HR managers all over the world are of the opinion that switching to employee centric policies should be done without any further delay. The pandemic has hit everyone hard, and employees are no different as they had to shift to a completely new model of work. The process of moving to remote working or work from home wasn’t as smooth for a lot of companies because they didn’t have the technology setup in place to support a change in the work model.
HR leaders have had to deal with hurdles like cost-efficiency amongst others to prepare HR operating models in the past. Employing big data and analytics didn’t do any favors either to serve the purpose of preparing employee centric policies. Over the years, HR departments have had to follow a policy making mandate that only puts the company at the forefront. It involves backing technology adoption, optimizing labor costs, and reinforcing compliance.
The areas that HR has always focussed on, including recruitment as well as learning and development – the focus has always been to drive productivity in employees and coming up with ways of measuring how productive different employees have been in a particular time period. However, things have dramatically changed, especially in the last couple of years or so. Human resource professionals now are trying to find answers to a question that has been there for a long time but was never addressed properly. Is process more important than innovation and creativity when it comes to attracting and developing talent, optimizing operational strategy, and managing and recognizing good performers?
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The first step to answering this question requires HR managers across the world to move to a more human centric approach to devising HR policies. The pandemic increased the reliance of employees on HR professionals to help them overcome their mental as well as physical challenges of not only shifting to a new model of work but ensuring they are productive while doing so. This over-reliance made the HR bring in a human element to their approach of putting together policies, which previously focussed only on technological advancements.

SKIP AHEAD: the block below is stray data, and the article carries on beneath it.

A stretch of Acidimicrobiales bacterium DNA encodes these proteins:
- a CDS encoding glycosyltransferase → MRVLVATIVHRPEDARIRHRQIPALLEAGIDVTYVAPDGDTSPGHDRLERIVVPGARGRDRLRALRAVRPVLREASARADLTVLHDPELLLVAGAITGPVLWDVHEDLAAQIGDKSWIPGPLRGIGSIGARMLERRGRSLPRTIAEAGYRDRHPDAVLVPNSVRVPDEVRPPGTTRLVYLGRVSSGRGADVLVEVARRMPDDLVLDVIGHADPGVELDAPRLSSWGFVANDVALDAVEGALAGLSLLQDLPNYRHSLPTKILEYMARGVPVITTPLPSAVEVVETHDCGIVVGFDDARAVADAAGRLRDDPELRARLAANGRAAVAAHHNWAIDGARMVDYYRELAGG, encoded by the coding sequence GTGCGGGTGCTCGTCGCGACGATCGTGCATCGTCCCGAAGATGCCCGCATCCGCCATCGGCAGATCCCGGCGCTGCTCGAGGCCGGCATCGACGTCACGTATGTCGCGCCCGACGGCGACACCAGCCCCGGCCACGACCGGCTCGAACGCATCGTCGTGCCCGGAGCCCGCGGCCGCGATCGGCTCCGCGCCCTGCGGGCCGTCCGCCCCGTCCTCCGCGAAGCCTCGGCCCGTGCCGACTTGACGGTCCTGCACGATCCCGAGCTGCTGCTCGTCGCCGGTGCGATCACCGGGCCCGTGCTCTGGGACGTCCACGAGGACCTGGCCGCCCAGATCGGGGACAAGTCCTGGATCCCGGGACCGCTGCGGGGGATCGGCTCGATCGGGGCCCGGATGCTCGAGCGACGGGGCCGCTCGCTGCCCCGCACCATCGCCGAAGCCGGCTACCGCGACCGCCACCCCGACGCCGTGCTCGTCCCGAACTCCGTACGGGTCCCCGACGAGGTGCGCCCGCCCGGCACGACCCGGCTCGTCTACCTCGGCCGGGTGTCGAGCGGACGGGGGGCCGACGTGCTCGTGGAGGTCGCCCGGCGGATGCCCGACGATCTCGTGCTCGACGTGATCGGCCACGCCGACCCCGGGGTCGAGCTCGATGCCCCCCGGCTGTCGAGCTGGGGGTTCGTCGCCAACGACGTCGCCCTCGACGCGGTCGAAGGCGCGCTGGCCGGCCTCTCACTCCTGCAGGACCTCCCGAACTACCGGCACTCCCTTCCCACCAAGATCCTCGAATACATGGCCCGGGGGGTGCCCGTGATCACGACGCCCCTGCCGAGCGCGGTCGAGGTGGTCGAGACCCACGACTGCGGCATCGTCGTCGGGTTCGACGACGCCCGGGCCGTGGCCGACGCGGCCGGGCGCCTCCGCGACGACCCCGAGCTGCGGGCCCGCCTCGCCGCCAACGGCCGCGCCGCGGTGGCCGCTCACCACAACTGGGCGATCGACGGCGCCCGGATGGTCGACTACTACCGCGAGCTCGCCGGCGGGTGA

The shift in focus of HR towards employee centric policies was evident in a recent research by McKinsey, conducted to understand the role of HR leaders in creating a work model, keeping the future in mind. Most of the HR officers spoke of their willingness to shift to a “back to human” work model that keeps employees at the center of everything. They are also of the view that the pandemic has also made them look to more agile HR models for bringing strategic thinking into the mix and managing daily employee requirements. In the research, it was also found that HR officers have no plans to slow down as they continue to receive questions from employees regarding hybrid work and its future.
The first things that HR leaders can do to go people-centric with their policies is increase their engagement with employees, and ensure that those are on a deeper level than ones in the past. Due to some of the strategies that HR professionals have been using for some time, it has been hard for them to build relationships with employees on a more personal level. Some of these strategies include directing the employees to use self-service tools and using tools to manage performance of remote employees.